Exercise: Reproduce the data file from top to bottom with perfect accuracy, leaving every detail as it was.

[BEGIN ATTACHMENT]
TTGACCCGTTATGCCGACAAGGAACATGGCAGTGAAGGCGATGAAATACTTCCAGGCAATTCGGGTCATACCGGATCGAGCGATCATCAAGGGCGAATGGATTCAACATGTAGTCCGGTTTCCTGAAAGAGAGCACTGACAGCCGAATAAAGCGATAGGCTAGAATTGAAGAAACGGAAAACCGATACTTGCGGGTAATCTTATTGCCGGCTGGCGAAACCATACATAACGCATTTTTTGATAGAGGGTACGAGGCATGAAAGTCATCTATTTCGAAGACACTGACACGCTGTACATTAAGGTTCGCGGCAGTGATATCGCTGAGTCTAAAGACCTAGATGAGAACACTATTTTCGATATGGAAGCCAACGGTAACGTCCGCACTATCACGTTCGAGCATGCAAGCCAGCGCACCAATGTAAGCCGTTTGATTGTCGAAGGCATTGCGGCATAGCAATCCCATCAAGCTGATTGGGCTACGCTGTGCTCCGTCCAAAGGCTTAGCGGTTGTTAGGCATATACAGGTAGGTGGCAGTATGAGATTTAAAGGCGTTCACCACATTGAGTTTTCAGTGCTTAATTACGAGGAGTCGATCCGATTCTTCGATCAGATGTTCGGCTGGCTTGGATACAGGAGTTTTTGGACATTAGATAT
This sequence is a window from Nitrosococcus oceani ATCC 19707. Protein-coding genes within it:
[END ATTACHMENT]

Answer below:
TTGACCCGTTATGCCGACAAGGAACATGGCAGTGAAGGCGATGAAATACTTCCAGGCAATTCGGGTCATACCGGATCGAGCGATCATCAAGGGCGAATGGATTCAACATGTAGTCCGGTTTCCTGAAAGAGAGCACTGACAGCCGAATAAAGCGATAGGCTAGAATTGAAGAAACGGAAAACCGATACTTGCGGGTAATCTTATTGCCGGCTGGCGAAACCATACATAACGCATTTTTTGATAGAGGGTACGAGGCATGAAAGTCATCTATTTCGAAGACACTGACACGCTGTACATTAAGGTTCGCGGCAGTGATATCGCTGAGTCTAAAGACCTAGATGAGAACACTATTTTCGATATGGAAGCCAACGGTAACGTCCGCACTATCACGTTCGAGCATGCAAGCCAGCGCACCAATGTAAGCCGTTTGATTGTCGAAGGCATTGCGGCATAGCAATCCCATCAAGCTGATTGGGCTACGCTGTGCTCCGTCCAAAGGCTTAGCGGTTGTTAGGCATATACAGGTAGGTGGCAGTATGAGATTTAAAGGCGTTCACCACATTGAGTTTTCAGTGCTTAATTACGAGGAGTCGATCCGATTCTTCGATCAGATGTTCGGCTGGCTTGGATACAGGAGTTTTTGGACATTAGATAT
This sequence is a window from Nitrosococcus oceani ATCC 19707. Protein-coding genes within it: